If you work in downtown Honolulu or Waikiki, you’ll most likely need to rent a parking spot in the case your company doesn’t provide one. Parking ranges typically from $100 to $200. Those who live in a condo may also need to rent a stall at around the same price, although it depends on association rules.
Groceries and Dining Out
Food is delicious in paradise, especially with an abundance of tropical fruits, vegetables and locally grown coffee. But Hawaii is the most expensive place to buy groceries in the nation, especially because products are shipped from the mainland. According to a 2019 report by the Missouri Economic Research and Information Center, Hawaii’s groceries are incredibly steep. The study used a national index of 100 and Hawaii ranked at 160.8, while comparatively California ranked at 117.9, Washington at 108.1 and Oregon at 114.7.
For example, a gallon of whole milk on Oahu can be $8.99 – the cheapest at Costco for $4.99 a gallon. Broccoli is at $3.79 a pound, bulk carrots at $1.59 a pound. And yes, while buying local is encouraged, the cost of Hawaii grown mangos are at about $6.99 a pound. Four rolls of toilet paper will be about $6.
Eating out will add up quickly. The average cost of breakfast in Hawaii is $4 to $7, lunch at about $5 to $10 and dinner will cost $12 to $30 (or more). There’s a huge price range though, so many people will buy a plate lunch (white rice, mac salad, and meat entrée like loco moco or teriyaki beef) and save it for lunch and dinner, or split with a friend.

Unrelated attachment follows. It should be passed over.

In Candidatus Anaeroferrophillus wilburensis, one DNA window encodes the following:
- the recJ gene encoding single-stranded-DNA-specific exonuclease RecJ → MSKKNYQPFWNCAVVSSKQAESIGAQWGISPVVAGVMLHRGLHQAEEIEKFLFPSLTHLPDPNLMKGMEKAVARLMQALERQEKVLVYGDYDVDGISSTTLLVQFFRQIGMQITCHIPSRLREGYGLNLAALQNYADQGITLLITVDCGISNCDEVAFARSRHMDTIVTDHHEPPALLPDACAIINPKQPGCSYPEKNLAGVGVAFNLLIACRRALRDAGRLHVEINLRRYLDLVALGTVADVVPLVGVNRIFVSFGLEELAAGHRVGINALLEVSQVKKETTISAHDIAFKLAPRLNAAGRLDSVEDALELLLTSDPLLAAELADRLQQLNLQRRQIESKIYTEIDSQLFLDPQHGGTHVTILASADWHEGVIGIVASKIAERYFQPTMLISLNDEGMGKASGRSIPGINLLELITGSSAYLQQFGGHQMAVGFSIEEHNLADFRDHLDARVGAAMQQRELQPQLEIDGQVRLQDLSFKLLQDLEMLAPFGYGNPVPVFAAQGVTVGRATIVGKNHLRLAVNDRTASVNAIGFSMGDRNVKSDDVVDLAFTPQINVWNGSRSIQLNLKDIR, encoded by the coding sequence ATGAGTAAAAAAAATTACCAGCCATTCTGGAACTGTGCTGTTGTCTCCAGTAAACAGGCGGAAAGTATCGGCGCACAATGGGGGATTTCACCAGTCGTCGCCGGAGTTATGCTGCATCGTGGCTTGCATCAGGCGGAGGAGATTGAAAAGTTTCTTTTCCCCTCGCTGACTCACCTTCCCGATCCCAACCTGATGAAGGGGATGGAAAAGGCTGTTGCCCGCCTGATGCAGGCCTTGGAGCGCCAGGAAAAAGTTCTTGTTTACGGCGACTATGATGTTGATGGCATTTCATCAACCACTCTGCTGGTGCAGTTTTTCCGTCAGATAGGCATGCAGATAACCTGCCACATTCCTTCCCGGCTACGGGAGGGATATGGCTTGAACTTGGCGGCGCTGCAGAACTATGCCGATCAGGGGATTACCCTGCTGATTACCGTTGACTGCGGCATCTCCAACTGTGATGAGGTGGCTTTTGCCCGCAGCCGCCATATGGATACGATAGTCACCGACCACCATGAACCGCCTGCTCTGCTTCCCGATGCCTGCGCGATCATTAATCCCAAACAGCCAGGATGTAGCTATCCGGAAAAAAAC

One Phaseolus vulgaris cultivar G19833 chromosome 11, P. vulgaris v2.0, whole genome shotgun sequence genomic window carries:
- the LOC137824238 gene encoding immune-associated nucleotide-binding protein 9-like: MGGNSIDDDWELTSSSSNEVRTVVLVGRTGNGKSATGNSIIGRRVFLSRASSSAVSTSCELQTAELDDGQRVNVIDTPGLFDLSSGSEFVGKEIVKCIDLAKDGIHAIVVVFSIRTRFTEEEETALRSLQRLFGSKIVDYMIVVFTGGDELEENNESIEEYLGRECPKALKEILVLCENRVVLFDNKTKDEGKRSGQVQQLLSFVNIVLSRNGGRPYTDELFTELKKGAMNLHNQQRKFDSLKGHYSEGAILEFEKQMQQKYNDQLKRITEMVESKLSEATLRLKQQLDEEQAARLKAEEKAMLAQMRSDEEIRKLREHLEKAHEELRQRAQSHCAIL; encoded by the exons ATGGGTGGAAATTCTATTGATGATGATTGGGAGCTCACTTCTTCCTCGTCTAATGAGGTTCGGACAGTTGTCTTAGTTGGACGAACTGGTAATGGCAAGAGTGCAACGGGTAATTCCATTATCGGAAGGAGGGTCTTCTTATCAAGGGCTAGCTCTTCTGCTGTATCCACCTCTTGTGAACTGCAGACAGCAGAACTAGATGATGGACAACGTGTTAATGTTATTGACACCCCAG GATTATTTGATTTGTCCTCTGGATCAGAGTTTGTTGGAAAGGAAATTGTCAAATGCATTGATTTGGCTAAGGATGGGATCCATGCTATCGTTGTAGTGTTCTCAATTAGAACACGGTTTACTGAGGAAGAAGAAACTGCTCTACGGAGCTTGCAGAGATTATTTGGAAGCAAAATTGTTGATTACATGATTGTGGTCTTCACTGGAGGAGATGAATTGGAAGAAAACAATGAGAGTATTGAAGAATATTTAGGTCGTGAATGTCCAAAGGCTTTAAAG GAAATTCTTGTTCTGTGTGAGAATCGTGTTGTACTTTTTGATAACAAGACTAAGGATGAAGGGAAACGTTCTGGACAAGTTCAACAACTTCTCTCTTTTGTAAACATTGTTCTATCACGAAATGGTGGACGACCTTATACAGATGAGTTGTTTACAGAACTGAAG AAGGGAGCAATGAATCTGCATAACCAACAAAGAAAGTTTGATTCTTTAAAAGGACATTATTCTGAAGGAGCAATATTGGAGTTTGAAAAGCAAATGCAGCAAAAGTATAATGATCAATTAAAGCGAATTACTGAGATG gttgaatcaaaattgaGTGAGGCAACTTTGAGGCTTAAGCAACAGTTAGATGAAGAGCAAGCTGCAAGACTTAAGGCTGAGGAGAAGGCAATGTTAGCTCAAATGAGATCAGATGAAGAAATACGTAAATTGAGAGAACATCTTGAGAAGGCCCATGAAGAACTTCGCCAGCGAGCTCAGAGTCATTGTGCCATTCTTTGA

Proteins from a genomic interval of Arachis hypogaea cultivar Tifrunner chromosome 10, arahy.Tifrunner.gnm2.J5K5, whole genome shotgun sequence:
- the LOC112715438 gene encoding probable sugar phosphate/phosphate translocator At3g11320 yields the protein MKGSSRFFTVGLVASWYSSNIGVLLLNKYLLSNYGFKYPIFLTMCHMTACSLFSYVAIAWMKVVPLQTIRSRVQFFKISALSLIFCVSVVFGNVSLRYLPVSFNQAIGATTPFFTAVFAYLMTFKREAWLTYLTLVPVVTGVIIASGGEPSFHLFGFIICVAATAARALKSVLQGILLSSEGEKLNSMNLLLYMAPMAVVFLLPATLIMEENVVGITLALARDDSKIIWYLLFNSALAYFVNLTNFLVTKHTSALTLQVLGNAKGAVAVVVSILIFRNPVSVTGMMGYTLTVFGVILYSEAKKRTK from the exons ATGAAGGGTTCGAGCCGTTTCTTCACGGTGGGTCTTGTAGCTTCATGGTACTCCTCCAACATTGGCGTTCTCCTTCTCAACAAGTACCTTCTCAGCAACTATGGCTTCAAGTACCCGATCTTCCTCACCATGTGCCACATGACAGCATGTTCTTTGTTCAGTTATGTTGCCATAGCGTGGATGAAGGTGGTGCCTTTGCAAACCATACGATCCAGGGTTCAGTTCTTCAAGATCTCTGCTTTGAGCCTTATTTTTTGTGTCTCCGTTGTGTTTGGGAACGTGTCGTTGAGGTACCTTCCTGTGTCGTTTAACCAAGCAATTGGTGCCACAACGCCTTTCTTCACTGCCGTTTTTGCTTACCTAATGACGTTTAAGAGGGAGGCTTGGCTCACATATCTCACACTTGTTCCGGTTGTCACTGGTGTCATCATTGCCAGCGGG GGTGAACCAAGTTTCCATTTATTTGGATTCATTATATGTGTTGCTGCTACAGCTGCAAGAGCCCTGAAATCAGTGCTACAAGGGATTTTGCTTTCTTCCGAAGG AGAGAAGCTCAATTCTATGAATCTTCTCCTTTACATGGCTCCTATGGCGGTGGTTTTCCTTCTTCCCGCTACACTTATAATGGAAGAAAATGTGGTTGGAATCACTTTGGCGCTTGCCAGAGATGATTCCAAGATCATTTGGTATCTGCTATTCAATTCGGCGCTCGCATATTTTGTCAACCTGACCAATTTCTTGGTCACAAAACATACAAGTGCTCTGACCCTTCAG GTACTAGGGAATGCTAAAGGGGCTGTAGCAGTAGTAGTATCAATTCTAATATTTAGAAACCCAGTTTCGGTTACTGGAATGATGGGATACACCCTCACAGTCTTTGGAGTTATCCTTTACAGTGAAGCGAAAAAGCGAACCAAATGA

Ready for some good news? Hawaii’s average property tax rate is 0.27 percent, one of the lowest rates in the nation. Income tax rates range from 1.4 percent to 11 percent.
For retirees, Hawaii can be fairly appealing as the state exempts Social Security retirement benefits and public pension income from state taxes. It fully taxes income from private pensions and retirement savings accounts.
According to a study by Commonwealth Fund, Hawaii residents who participate in employer-sponsored health coverage plans pay some of the nation’s lowest costs. Typically, insurance in Hawaii is provided through two main companies: Kaiser Foundation Health Plan Inc. or the Hawaii Medical Service Association (HMSA). The potential cost according to this study to employees in Hawaii is about 36 percent of the national average at $4,664 (8 percent of median income) versus a national cost of $7,240 in the nation (12 percent of median income). Hawaii had the lowest employee costs for single coverage in the nation in 2017 at $675, which was less than half of the national average of $1,415. More good news: Hawaii is also the healthiest state in the nation and has been named healthiest nine times since 1990. Low obesity and smoking rates can be contributed to low levels of air pollution, less mental stress and a good number of available primary care physicians.
So, why the high cost?
The high cost of living in Hawaii has many reasons, but the short answer is the fact that we’re surrounded by water. Nearly everything we consume has to be shipped here or flown. Hawaii is also a desirable place for the rich to buy property, which continues to drive up housing costs. Another big factor: utility bills such as electricity is sky high, thanks to the warm climate. Like with many things in life, there is certainly a trade-off.